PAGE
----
- Use a question bank. As of 2020 and in the past few years, the ABSITE has focused primarily on management, with fewer basic science questions. Thus, one of the best ways to succeed on the test is to answer clinically relevant practice questions.1 Studies have shown that trainees should answer questions to best prepare for the ABSITE, and that electronic testing services have improved test scores.3
- Determine what materials to use. Making use of question banks is critical, and there are a number of options to choose from. The most established of these are offered by SCORE, TrueLearn, and SESAP. The SCORE questions include a “This Week in Score” component that trainees may find useful. Numerous studies have identified the utility of TrueLearn in improving ABSITE scores. SESAP may be inappropriate for interns, given the advanced level of complexity seen in its question bank. It is aimed for senior residents preparing for the ABS Qualifying Exam. However, as early as the second year of training, SESAP may be useful.
- Consider the curve. Given that the percentile score on the ABSITE is much more important than the raw number of questions answered correctly, this is an area of great interest. The ABSITE curve is shrouded in mystery, with little data provided online. The only glimpses offered are in the form of the post-test score reports provided to individual trainees. From those, we know that the curve gets tougher and narrower every year. The PGY1 curve has historically been the most forgiving, while many test-takers experience a drop in percentile in the PGY2/PGY3 years, despite consistency in study effort. This demonstrates the importance of adapting exam prep to a demanding surgical lifestyle in a dynamic way. If you don’t study smart and consistently build on what you have already learned, you might find yourself slipping down the wrong end of the curve.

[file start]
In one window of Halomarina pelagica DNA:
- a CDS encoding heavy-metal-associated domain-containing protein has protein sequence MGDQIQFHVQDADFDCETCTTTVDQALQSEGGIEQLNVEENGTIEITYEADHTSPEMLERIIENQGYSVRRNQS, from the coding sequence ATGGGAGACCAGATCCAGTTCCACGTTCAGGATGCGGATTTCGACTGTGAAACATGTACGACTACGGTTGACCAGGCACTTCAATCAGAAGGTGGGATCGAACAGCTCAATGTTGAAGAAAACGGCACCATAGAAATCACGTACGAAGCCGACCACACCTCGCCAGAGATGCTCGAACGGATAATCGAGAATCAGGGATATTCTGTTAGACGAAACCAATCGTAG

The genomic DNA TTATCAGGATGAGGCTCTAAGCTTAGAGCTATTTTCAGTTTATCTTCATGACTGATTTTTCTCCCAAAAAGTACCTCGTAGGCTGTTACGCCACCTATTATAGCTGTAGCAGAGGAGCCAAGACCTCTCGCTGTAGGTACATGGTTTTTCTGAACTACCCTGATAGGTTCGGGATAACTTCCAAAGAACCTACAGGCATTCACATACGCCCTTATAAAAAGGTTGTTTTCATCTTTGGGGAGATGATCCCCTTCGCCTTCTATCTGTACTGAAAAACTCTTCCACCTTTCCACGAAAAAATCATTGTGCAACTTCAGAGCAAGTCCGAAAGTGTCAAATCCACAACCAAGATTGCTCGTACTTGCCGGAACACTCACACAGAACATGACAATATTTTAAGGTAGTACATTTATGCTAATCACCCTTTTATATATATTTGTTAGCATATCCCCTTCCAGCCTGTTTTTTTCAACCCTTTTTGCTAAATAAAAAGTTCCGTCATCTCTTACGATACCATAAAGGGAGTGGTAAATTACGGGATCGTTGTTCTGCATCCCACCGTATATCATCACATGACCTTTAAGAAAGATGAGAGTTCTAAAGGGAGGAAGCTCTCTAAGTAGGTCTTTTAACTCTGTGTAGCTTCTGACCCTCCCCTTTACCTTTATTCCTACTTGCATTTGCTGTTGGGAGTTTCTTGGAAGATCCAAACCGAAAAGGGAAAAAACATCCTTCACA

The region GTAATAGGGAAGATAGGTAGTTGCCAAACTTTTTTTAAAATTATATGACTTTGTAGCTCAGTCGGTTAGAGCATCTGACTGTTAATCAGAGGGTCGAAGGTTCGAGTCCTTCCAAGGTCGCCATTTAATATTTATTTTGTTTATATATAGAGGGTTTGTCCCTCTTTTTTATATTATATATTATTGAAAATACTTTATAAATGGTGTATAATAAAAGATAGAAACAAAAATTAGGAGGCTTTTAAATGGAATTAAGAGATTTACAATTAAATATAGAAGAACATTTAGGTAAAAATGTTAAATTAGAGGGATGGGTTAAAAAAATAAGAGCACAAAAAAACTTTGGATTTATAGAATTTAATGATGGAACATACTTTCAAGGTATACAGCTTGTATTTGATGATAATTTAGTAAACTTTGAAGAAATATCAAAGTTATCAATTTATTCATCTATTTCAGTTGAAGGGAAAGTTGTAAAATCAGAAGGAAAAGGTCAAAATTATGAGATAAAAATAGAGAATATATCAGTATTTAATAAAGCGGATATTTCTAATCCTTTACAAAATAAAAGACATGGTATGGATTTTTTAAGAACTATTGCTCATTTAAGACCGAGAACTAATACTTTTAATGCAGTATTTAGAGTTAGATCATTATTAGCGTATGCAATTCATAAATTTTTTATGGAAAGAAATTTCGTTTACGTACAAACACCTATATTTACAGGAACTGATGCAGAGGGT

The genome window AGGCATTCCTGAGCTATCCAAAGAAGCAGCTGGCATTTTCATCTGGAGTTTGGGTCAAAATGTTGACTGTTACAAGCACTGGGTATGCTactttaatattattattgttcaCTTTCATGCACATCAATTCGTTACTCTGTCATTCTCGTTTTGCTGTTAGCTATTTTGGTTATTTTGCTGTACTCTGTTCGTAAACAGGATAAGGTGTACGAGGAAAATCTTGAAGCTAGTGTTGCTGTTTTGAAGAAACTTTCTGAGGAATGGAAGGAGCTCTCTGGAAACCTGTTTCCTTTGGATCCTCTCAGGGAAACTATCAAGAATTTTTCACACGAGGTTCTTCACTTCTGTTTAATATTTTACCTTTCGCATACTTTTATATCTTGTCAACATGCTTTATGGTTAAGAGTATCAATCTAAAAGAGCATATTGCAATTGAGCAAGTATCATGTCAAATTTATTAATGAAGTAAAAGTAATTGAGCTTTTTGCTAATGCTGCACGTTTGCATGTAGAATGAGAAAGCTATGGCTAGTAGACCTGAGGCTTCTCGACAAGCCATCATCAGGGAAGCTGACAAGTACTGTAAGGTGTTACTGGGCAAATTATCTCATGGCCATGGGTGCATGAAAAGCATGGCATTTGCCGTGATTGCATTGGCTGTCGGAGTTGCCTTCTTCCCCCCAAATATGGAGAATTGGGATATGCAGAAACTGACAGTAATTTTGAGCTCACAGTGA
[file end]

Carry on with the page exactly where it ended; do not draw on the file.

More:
- Imran JB, Madni TD, Taveras LR, et al. Assessment of general surgery resident study habits and use of the TrueLearn question bank for American Board of Surgery In-Training exam preparation. Am J Surg. 2019;218(3):653‐657. doi:10.1016/j.amjsurg.2019.02.031
- Kim JJ, Kim DY, Kaji AH, et al. Reading Habits of General Surgery Residents and Association With American Board of Surgery In-Training Examination Performance. JAMA Surg. 2015;150(9):882‐889. doi:10.1001/jamasurg.2015.1698
- Hancock KJ, Klimberg VS, Williams TP, et al. General Surgery Resident Use of Electronic Resources: 15 Minutes a Day. J Am Coll Surg. 2020;230(4):442‐448.
Author: Nicole Ilonzo, MD, graduated from general surgery residency at Mount Sinai St. Luke’s-West in 2019 and is currently completing a vascular surgery fellowship. She is passing along insight from a previous chief resident, Michael Passeri, MD, who founded the ABSITE review club at their residency.